A deeper side of this behavior doesn't bode well for the march of democracy. In listening to complaints about the acts of individual newspapers and companies, it often appears that the protesters not only do not, but cannot, make the distinction between policy statements that come from individuals and policy statements that come from governments. It is as though the nation and the acts of individuals cannot be separated.

In other words, the diverse peoples of the West are viewed through the same authoritarian mindset that characterizes Islamic cultures. From such a viewpoint, it is all but incomprehensible that a newspaper could act without the consent of its government. With this controlling attitude, it is not surprising that protests are targeted at the entire Danish country and people. The protests that first targeted one newspaper and a few cartoonists have been extended to become a complete absurdity. At least 11 Muslim governments have communicated demands to the Danish government that it take action to deny the rights of Danish citizens.

This, of course, the government of Denmark will not do. It has lots of options available, but shutting down a newspaper as if Denmark were still under the Nazi Occupation is not one of them. No matter how many mobs burn down embassies, boycott Danish products or attack tourists, the West isn't going to rewrite its hard-won principles guaranteeing freedom of expression. There may be some notable exceptions (European prohibitions against neo-Nazi expression being the foremost example), but the overall principles seem still to remain intact.

Western governments are left in the unenviable position of trying to satisfy two irreconcilable forces. The more independent-minded have the option of standing on principle and refusing to bow to intimidation. Denmark's Prime Minister refused even to meet with those 11 ambassadors from Muslim countries, pointing out that freedom of the press was not something he could or would even want to negotiate.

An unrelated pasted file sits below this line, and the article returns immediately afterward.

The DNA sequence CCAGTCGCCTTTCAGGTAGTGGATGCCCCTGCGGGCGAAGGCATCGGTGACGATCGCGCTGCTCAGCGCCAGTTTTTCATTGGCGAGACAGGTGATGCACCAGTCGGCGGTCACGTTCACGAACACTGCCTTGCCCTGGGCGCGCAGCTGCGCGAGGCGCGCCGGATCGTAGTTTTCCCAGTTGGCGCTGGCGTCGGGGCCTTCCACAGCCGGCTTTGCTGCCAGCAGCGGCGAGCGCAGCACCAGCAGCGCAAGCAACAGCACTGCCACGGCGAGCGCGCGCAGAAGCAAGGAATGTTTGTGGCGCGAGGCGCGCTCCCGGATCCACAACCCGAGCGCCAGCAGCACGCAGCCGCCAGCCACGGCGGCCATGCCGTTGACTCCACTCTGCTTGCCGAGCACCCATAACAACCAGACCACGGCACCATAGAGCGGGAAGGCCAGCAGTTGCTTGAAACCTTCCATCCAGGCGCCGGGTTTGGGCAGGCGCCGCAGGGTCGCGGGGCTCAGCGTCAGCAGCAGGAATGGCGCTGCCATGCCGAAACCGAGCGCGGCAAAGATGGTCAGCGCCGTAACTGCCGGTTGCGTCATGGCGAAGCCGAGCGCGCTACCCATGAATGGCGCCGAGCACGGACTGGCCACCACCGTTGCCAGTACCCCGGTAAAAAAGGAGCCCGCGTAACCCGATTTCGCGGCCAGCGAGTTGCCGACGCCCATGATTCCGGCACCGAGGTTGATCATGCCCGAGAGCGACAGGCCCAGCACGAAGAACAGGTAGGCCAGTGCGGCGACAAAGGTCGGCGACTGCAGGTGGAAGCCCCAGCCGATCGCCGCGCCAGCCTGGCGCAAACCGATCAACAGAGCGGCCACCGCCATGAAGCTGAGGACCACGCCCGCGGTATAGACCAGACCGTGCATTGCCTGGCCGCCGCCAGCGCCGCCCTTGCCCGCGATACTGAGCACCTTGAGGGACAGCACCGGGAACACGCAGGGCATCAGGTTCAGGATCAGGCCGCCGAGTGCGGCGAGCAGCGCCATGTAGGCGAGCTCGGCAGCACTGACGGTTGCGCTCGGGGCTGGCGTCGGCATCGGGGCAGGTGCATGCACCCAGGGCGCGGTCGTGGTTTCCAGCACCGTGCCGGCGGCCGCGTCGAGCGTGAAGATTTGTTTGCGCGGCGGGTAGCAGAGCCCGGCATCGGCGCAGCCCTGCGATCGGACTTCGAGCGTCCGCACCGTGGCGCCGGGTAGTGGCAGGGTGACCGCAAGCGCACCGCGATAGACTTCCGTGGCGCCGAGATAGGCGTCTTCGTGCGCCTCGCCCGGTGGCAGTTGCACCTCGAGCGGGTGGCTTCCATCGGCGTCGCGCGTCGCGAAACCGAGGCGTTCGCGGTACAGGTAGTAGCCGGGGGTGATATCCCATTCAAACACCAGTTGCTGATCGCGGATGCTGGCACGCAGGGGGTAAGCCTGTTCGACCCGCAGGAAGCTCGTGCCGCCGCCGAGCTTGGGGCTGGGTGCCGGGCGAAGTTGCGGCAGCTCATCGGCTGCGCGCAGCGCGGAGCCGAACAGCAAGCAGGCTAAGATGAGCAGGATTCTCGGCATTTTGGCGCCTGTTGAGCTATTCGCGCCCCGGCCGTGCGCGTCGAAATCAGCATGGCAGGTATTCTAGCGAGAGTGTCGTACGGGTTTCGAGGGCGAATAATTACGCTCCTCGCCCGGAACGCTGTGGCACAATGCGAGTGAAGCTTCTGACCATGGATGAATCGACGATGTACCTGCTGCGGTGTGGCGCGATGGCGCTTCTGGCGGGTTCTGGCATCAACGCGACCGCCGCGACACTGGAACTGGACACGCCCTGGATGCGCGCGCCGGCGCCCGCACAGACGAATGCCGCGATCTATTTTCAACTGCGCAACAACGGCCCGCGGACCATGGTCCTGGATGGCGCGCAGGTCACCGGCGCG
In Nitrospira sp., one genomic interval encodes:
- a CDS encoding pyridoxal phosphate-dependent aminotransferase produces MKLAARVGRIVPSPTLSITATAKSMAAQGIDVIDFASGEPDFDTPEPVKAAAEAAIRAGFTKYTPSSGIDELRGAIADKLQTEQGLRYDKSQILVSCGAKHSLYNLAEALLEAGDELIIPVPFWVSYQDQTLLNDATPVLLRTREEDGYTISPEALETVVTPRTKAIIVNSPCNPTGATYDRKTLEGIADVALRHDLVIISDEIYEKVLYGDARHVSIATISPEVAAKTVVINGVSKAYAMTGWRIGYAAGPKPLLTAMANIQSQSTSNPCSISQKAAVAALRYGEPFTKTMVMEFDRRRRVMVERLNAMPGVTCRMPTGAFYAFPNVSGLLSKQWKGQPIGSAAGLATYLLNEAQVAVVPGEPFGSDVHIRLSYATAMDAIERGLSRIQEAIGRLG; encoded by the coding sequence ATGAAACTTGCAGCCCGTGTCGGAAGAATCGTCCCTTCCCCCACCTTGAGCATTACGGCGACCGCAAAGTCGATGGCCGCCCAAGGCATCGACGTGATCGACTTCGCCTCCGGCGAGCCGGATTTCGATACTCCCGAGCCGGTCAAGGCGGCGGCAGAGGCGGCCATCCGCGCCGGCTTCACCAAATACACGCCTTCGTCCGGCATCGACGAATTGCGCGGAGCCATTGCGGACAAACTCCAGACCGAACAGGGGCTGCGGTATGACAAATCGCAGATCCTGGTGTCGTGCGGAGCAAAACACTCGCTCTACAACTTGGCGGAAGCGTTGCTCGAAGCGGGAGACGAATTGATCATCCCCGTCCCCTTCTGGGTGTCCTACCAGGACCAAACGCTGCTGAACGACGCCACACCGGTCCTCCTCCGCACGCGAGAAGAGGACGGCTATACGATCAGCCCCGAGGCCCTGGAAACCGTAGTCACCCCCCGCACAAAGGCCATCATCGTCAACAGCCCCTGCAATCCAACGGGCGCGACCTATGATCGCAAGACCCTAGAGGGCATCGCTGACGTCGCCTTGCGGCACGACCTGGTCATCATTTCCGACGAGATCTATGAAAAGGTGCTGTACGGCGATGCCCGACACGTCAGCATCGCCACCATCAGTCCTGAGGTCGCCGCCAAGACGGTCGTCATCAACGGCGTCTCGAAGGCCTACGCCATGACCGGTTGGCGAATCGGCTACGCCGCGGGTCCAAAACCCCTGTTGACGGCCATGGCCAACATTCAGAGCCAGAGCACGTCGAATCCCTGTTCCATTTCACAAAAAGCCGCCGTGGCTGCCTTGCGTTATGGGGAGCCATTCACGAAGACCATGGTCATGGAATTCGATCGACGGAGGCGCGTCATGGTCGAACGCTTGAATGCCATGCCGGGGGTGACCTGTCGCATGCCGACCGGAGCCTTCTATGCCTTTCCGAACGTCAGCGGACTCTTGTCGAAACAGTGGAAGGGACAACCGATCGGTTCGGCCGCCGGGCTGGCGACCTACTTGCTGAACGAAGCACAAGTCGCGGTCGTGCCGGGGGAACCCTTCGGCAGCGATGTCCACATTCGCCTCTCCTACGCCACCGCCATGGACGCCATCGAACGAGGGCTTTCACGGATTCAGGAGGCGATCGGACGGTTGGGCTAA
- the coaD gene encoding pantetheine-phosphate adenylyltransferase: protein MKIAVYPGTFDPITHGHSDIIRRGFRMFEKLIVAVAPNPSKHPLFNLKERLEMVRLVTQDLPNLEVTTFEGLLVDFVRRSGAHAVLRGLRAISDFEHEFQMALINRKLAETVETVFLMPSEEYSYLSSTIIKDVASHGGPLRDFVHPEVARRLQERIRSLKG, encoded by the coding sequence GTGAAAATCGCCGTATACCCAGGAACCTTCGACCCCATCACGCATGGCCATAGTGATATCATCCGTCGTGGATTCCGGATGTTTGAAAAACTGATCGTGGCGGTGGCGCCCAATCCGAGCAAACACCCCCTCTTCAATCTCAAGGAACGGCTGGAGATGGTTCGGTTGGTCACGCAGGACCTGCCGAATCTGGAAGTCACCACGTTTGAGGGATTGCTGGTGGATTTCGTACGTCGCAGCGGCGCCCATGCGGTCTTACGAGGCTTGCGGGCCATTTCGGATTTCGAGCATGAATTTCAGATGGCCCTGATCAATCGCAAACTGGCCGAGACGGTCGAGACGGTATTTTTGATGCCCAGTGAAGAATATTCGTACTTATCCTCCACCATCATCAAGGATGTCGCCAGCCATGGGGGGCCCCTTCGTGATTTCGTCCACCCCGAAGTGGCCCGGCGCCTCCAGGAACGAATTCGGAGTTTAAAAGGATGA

Others try to find a third path, which has created controversy of its own. Western governments could have taken a public position that goes something like this: We can sympathize with the hurt feelings of people who feel that their most sacred symbols have been abused. At the same time, we need to make clear that freedom of the press is a cherished right in our own countries and we will not abuse that principle. Anybody is free to protest peacefully on any subject, including Muslims living within our own borders. Newspapers are equally free to publish their own opinions. Any attempts at changing these policies will fail. But governments being what they are, the defense of free speech rights is rarely a priority, while apologizing for their use is common. In exactly such a crucible, our liberties become cartoonish ideals that our leaders will only defend with reluctance.